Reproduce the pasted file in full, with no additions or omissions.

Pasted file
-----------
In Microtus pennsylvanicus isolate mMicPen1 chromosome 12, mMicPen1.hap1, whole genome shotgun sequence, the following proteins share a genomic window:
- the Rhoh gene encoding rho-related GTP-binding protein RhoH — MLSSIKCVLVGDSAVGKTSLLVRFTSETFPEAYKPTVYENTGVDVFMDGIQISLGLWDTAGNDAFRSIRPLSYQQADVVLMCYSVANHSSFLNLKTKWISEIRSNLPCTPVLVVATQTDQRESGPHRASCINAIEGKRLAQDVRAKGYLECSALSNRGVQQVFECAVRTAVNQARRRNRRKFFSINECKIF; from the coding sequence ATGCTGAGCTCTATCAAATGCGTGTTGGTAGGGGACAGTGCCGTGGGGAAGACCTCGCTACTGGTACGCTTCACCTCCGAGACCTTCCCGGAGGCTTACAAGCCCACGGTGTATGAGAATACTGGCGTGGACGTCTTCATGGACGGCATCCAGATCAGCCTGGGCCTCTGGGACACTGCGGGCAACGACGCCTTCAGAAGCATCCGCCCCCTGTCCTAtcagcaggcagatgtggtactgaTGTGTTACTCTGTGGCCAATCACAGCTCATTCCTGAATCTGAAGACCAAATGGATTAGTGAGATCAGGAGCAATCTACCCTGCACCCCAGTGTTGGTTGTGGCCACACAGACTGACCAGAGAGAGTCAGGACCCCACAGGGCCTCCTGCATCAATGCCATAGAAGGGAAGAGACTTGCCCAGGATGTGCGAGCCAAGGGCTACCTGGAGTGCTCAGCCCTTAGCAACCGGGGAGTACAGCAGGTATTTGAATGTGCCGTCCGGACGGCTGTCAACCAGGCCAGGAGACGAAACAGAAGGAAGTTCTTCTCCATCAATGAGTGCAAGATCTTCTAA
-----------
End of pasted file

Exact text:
In Microtus pennsylvanicus isolate mMicPen1 chromosome 12, mMicPen1.hap1, whole genome shotgun sequence, the following proteins share a genomic window:
- the Rhoh gene encoding rho-related GTP-binding protein RhoH — MLSSIKCVLVGDSAVGKTSLLVRFTSETFPEAYKPTVYENTGVDVFMDGIQISLGLWDTAGNDAFRSIRPLSYQQADVVLMCYSVANHSSFLNLKTKWISEIRSNLPCTPVLVVATQTDQRESGPHRASCINAIEGKRLAQDVRAKGYLECSALSNRGVQQVFECAVRTAVNQARRRNRRKFFSINECKIF; from the coding sequence ATGCTGAGCTCTATCAAATGCGTGTTGGTAGGGGACAGTGCCGTGGGGAAGACCTCGCTACTGGTACGCTTCACCTCCGAGACCTTCCCGGAGGCTTACAAGCCCACGGTGTATGAGAATACTGGCGTGGACGTCTTCATGGACGGCATCCAGATCAGCCTGGGCCTCTGGGACACTGCGGGCAACGACGCCTTCAGAAGCATCCGCCCCCTGTCCTAtcagcaggcagatgtggtactgaTGTGTTACTCTGTGGCCAATCACAGCTCATTCCTGAATCTGAAGACCAAATGGATTAGTGAGATCAGGAGCAATCTACCCTGCACCCCAGTGTTGGTTGTGGCCACACAGACTGACCAGAGAGAGTCAGGACCCCACAGGGCCTCCTGCATCAATGCCATAGAAGGGAAGAGACTTGCCCAGGATGTGCGAGCCAAGGGCTACCTGGAGTGCTCAGCCCTTAGCAACCGGGGAGTACAGCAGGTATTTGAATGTGCCGTCCGGACGGCTGTCAACCAGGCCAGGAGACGAAACAGAAGGAAGTTCTTCTCCATCAATGAGTGCAAGATCTTCTAA